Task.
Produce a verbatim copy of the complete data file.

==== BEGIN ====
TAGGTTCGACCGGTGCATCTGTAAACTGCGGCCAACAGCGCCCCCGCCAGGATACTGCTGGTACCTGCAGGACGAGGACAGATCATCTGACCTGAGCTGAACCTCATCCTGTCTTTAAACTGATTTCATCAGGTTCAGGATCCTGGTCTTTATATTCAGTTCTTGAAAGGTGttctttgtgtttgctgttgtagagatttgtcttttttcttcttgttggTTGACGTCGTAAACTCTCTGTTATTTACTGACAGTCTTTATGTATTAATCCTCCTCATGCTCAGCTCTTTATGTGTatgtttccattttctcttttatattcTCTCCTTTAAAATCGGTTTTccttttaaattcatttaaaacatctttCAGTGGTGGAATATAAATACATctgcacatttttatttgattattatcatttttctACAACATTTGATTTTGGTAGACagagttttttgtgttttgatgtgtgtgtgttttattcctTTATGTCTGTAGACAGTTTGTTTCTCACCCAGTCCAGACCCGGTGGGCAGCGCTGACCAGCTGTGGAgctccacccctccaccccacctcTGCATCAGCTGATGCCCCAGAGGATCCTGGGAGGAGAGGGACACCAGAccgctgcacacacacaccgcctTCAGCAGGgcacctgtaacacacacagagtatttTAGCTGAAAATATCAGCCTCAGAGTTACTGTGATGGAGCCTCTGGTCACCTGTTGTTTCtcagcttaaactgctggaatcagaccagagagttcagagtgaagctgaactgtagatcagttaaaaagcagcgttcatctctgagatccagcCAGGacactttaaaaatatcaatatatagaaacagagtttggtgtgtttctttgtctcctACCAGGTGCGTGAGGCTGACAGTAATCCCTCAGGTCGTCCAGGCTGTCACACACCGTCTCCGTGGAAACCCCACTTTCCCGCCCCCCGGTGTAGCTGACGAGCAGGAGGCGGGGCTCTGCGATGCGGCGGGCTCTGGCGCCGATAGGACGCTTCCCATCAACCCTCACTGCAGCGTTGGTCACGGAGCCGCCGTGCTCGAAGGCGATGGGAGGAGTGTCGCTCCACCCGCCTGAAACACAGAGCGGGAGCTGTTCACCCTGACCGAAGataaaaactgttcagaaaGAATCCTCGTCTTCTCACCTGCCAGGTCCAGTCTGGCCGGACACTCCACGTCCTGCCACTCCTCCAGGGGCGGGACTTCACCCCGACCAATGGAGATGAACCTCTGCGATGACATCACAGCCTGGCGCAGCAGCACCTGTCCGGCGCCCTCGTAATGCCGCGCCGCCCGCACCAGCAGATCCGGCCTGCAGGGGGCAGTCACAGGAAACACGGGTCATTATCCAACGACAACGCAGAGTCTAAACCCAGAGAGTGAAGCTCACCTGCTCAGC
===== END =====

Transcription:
TAGGTTCGACCGGTGCATCTGTAAACTGCGGCCAACAGCGCCCCCGCCAGGATACTGCTGGTACCTGCAGGACGAGGACAGATCATCTGACCTGAGCTGAACCTCATCCTGTCTTTAAACTGATTTCATCAGGTTCAGGATCCTGGTCTTTATATTCAGTTCTTGAAAGGTGttctttgtgtttgctgttgtagagatttgtcttttttcttcttgttggTTGACGTCGTAAACTCTCTGTTATTTACTGACAGTCTTTATGTATTAATCCTCCTCATGCTCAGCTCTTTATGTGTatgtttccattttctcttttatattcTCTCCTTTAAAATCGGTTTTccttttaaattcatttaaaacatctttCAGTGGTGGAATATAAATACATctgcacatttttatttgattattatcatttttctACAACATTTGATTTTGGTAGACagagttttttgtgttttgatgtgtgtgtgttttattcctTTATGTCTGTAGACAGTTTGTTTCTCACCCAGTCCAGACCCGGTGGGCAGCGCTGACCAGCTGTGGAgctccacccctccaccccacctcTGCATCAGCTGATGCCCCAGAGGATCCTGGGAGGAGAGGGACACCAGAccgctgcacacacacaccgcctTCAGCAGGgcacctgtaacacacacagagtatttTAGCTGAAAATATCAGCCTCAGAGTTACTGTGATGGAGCCTCTGGTCACCTGTTGTTTCtcagcttaaactgctggaatcagaccagagagttcagagtgaagctgaactgtagatcagttaaaaagcagcgttcatctctgagatccagcCAGGacactttaaaaatatcaatatatagaaacagagtttggtgtgtttctttgtctcctACCAGGTGCGTGAGGCTGACAGTAATCCCTCAGGTCGTCCAGGCTGTCACACACCGTCTCCGTGGAAACCCCACTTTCCCGCCCCCCGGTGTAGCTGACGAGCAGGAGGCGGGGCTCTGCGATGCGGCGGGCTCTGGCGCCGATAGGACGCTTCCCATCAACCCTCACTGCAGCGTTGGTCACGGAGCCGCCGTGCTCGAAGGCGATGGGAGGAGTGTCGCTCCACCCGCCTGAAACACAGAGCGGGAGCTGTTCACCCTGACCGAAGataaaaactgttcagaaaGAATCCTCGTCTTCTCACCTGCCAGGTCCAGTCTGGCCGGACACTCCACGTCCTGCCACTCCTCCAGGGGCGGGACTTCACCCCGACCAATGGAGATGAACCTCTGCGATGACATCACAGCCTGGCGCAGCAGCACCTGTCCGGCGCCCTCGTAATGCCGCGCCGCCCGCACCAGCAGATCCGGCCTGCAGGGGGCAGTCACAGGAAACACGGGTCATTATCCAACGACAACGCAGAGTCTAAACCCAGAGAGTGAAGCTCACCTGCTCAGC